Electrical installations wired prior to 1960 have a greater risk of failure as the equipment is coming to the end of its service life. These installations are likely to contain cable insulation known as VIR (vulcanised Indian rubber) or TRS (tough rubber sheathed). VIR and TRS cable insulation may have deteriorated to the point of exposing live conductors.
Another safety risk is aging Bakelite fittings such as light fittings, functions boxes and power points. These fixtures can become brittle and be easily damaged resulting in exposed live parts.
Take extra care when accessing roof spaces or performing repairs or renovations in older homes. Make sure the electrical supply is isolated before you enter the roof space. Isolation is also a good risk control for renovations involving wall alterations which may have live electrical cables in them.
When VIR/ TRS cable or damaged Bakelite fittings are detected, the homeowner, business owner or the owner of the installation should be told about the risks and how to eliminate them. It’s likely that the wiring systems or Bakelite fittings will need to be replaced.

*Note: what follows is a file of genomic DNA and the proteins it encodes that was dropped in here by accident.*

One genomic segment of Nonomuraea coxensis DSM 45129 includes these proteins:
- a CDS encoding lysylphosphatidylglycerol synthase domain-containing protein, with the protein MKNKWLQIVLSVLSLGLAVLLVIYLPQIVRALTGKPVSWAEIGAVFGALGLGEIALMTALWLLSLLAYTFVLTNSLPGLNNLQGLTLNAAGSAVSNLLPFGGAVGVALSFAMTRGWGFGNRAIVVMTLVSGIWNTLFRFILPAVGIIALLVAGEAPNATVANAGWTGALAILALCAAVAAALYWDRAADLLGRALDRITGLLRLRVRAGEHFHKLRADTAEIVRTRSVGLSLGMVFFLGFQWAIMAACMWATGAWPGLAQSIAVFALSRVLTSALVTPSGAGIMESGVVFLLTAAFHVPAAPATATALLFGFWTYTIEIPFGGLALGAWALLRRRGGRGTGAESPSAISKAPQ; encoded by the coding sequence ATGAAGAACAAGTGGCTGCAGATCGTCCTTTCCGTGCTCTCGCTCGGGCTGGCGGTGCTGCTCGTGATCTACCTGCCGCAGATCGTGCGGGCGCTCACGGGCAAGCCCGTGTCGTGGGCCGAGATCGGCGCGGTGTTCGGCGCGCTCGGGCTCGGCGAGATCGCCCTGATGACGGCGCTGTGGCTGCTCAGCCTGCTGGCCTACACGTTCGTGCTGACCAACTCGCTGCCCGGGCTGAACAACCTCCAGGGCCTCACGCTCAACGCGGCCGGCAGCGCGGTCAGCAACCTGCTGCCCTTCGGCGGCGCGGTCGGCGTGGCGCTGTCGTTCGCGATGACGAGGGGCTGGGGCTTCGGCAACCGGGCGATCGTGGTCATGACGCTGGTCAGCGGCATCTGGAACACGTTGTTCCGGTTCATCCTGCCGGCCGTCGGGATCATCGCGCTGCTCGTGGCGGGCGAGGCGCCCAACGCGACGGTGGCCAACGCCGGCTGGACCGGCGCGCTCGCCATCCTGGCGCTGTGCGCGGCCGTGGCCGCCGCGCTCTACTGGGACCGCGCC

If you employ licensed electricians, make sure they can identify these types of older wiring systems before work gets underway.
Photograph 1: VIR cable can be seen exiting the metal conduit.
Photograph 2: Deteriorated rubber insulation exposing live conductors.
Image courtesy of Department of Mines, Industry Regulation and Safety, WA.